Part V presents our results. We found legislative programs designed to recover imperiled animals in all but four states. Two states protect only species on the ESA list, and thirty-nine states automatically include ESA-listed species among their longer imperiled species lists. Thirty-four states legislate imperiled plant protection programs. Of the twenty-four states that require periodic administrative updates to the status of listed species, twenty require status reviews every five years or more frequently. Only three state laws require preparation of species-specific recovery plans. Eleven state legislative codes require interagency cooperation to ensure that state agencies do not take actions to jeopardize state-listed species. Most state wildlife legal regimes ban trafficking and purposeful actions to kill, capture, or injure an imperiled species. However, only two state statutes clearly prohibit habitat degradation that is incidental to some otherwise legal activity, such as farming. (6) Nonetheless, seven state laws provide for incidental take permits, indicating a somewhat broader scope of prohibitions (as administered) than is apparent from the face of the statutes.

    Part VI discusses how our results relate to the current debates over ESA reauthorization. Compared to the key regulatory programs of the ESA that prompt stakeholders to collaborate on conservation, state laws, in general, reflect a more permissive attitude. Though state laws, in the aggregate, only weakly support cooperative federalism, some state legislative provisions are very strong. State programs in Illinois, Massachusetts, and Wisconsin even go beyond the ESA in their protective measures. They offer helpful models for other states seeking to improve the effectiveness of their imperiled species laws. However, we cannot speak to actual administration of the programs, in practice. We conclude with broader observations about how to make the ESA-reform debate more constructive and responsive to the consensus that state conservation programs are essential to preventing extinctions.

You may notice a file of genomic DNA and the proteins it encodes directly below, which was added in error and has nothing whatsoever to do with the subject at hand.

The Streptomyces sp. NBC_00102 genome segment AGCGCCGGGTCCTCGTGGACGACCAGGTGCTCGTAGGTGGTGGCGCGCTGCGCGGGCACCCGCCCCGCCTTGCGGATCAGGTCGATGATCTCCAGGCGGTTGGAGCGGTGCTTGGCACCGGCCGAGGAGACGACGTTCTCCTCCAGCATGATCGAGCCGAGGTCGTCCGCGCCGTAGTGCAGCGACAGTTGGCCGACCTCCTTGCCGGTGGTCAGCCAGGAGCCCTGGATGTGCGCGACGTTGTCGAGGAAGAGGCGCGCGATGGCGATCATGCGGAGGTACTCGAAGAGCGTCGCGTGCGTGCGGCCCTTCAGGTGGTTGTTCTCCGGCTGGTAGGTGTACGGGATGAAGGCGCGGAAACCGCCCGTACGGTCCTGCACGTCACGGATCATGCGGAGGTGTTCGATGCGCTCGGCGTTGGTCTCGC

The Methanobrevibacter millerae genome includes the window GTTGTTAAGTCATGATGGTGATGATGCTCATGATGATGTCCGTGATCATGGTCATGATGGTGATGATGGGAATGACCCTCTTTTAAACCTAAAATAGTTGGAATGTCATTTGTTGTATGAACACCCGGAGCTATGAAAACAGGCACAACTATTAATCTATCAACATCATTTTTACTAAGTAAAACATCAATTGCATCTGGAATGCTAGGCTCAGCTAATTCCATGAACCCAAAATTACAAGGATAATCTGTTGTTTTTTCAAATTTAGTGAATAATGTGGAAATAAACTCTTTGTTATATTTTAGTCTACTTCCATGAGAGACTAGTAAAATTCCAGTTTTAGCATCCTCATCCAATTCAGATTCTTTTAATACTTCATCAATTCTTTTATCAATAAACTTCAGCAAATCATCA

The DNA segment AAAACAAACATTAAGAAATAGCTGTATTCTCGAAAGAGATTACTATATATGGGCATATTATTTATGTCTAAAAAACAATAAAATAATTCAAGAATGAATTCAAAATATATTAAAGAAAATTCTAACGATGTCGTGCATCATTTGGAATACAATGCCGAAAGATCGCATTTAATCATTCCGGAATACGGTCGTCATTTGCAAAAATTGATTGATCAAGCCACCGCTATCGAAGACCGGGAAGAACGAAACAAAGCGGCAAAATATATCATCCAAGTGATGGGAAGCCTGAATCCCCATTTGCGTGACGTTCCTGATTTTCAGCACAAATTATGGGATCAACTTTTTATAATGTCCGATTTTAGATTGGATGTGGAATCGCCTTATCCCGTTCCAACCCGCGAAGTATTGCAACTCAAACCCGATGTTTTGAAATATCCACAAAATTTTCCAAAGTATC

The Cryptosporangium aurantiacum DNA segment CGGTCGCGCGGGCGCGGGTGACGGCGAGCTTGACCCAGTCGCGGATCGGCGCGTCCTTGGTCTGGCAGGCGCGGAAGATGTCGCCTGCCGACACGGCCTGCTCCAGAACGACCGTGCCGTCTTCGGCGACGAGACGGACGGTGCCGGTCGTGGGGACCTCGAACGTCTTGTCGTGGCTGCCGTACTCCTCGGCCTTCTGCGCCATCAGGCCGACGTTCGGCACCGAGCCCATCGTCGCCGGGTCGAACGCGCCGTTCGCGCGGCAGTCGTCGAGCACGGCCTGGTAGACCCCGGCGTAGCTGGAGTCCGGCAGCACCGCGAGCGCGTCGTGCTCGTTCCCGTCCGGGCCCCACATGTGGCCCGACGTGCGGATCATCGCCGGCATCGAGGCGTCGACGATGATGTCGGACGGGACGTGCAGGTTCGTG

Cooperative federalism has framed U.S. environmental law for the past half century. (7) It is most closely associated with EPA, which relies on state personnel to permit and enforce programs that advance objectives under federal pollution-control statutes. (8) But the natural resources side of environmental law also harnesses cooperative federalism. (9) The ESA expressly addresses cooperative federalism in section 6, which requires the relevant cabinet officials to cooperate with states "to the maximum extent practicable." (10) This reflects a common, deferential formulation of savings clauses for state authority in federal natural resources statutes. (11) Section 6 authorizes cooperative agreements between federal agencies and states only to recover species already listed under the ESA. (12) The ESA does not expressly authorize agreements with or grants to states to protect declining species in order to stave off federal listing. Instead, a separate federal grant program provides states with funding to undertake actions focused on preventing imperilment. (13) States with federally approved state wildlife action plans (SWAPs) are eligible for this preventive funding. (14)